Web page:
I had a conversation about designing experiments a while ago that I thought was worth putting up here, in case some other stressed-out development economist Googles this same issue. A friend of mine, who I’ll leave anonymous, was worried that people would find something to critique about their experimental design. Rather than using a random number generator, their design assigned respondents to different experimental arms using an alternating pattern. Is this okay? The worry is that someone might notice it during a seminar and use it to make them look bad.
The answer is that it’s absolutely fine unless someone has rigged the order of your respondents in order to try to thwart you. Formally, let’s suppose there are two treatments, so T is equal to 1 or 0, and the outcome variable is income, I. You want to run regressions of the form I = a + bT + e, where e is the so-called omitted variable that captures all other reasons I varies besides T. You will consistently estimate b unless T is correlated with e. You’re alternating between T = 1 and T = 0, so you’ll only get into trouble if for some reason your respondents are sorted in such a way that they themselves alternate between those that are ceteris paribus rich and poor. Note that clusters of rich and poor people are fine – it’s only an issue if a large portion of the stack of surveys or whatever are exactly flipping back and forth between rich and poor. Real life doesn’t work that way – if you collected data in an actual village, it would have streaks of rich and poor households but not precise alternation.
We can go a step further: a lot of experiments don’t control T directly, but rather affect some other variable V that in turn drives T (which we tend to call an instrument or instrumental variable). The key assumption for using V to study the effect of T on I is that V is “excludable” – that it affects I only through its impact on T. Equivalently, V must be uncorrelated with e. If V itself is binary, and assigned in an alternating pattern, it’s easy to see that we’re fine – there’s no reason to think that the unobserved factors that influence I would be alternating in a fixed pattern.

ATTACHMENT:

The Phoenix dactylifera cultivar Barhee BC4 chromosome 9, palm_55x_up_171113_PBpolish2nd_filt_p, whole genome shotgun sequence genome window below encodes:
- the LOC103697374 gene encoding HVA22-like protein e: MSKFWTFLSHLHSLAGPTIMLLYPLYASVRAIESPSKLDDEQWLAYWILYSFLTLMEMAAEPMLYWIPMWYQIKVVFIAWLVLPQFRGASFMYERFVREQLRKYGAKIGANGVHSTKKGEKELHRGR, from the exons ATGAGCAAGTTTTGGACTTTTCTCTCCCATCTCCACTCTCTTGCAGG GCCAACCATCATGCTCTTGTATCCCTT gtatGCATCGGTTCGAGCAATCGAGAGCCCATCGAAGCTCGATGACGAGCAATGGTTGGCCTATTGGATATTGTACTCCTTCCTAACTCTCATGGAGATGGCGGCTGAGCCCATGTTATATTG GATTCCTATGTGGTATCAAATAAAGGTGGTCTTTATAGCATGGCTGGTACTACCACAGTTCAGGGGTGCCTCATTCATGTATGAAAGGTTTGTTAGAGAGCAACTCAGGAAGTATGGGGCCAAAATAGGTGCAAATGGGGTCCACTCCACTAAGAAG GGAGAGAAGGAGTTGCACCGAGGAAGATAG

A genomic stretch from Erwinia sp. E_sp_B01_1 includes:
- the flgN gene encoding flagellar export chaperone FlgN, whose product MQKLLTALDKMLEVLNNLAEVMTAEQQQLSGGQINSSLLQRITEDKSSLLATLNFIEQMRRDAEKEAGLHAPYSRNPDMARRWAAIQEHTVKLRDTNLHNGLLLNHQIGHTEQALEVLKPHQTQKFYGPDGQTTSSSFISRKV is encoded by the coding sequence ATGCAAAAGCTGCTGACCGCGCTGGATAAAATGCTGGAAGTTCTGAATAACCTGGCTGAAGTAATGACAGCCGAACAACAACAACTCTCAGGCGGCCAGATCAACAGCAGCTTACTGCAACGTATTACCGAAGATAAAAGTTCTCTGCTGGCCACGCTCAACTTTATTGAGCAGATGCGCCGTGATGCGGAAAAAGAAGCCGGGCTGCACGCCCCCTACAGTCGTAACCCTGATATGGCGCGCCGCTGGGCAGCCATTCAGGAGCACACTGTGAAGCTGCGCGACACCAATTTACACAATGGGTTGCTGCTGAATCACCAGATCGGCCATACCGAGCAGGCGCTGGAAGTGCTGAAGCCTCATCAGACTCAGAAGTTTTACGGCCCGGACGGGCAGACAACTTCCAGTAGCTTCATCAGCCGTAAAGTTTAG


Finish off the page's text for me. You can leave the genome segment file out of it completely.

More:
But why take the word of some guy with a blog? An alternate source is the methodology section of arguably my favorite paper, Kremer and Miguel’s “Worms”, which helped kick off the current RCT-centric paradigm in development economics. Ironically, although it launched a thousand randomization ships, the worms study does not itself employ randomization:
The schools were stratified by administrative subunit (zone) and by their involvement in other nongovernmental assistance programs, and were then listed alphabetically and every third
school was assigned to a given project group.
There is no serious question as to whether this approach is valid; any issues would imply that there is some other reason why every third school, alphabetically, experienced a decline in intestinal helminths and a rise in school attendance. The goal of experiments is to achieve excludability (or exogeneity in ITT specifications), not randomization per se. We often use random assignment to achieve that goal – but that’s not the only way to do it, and other approaches can work just fine.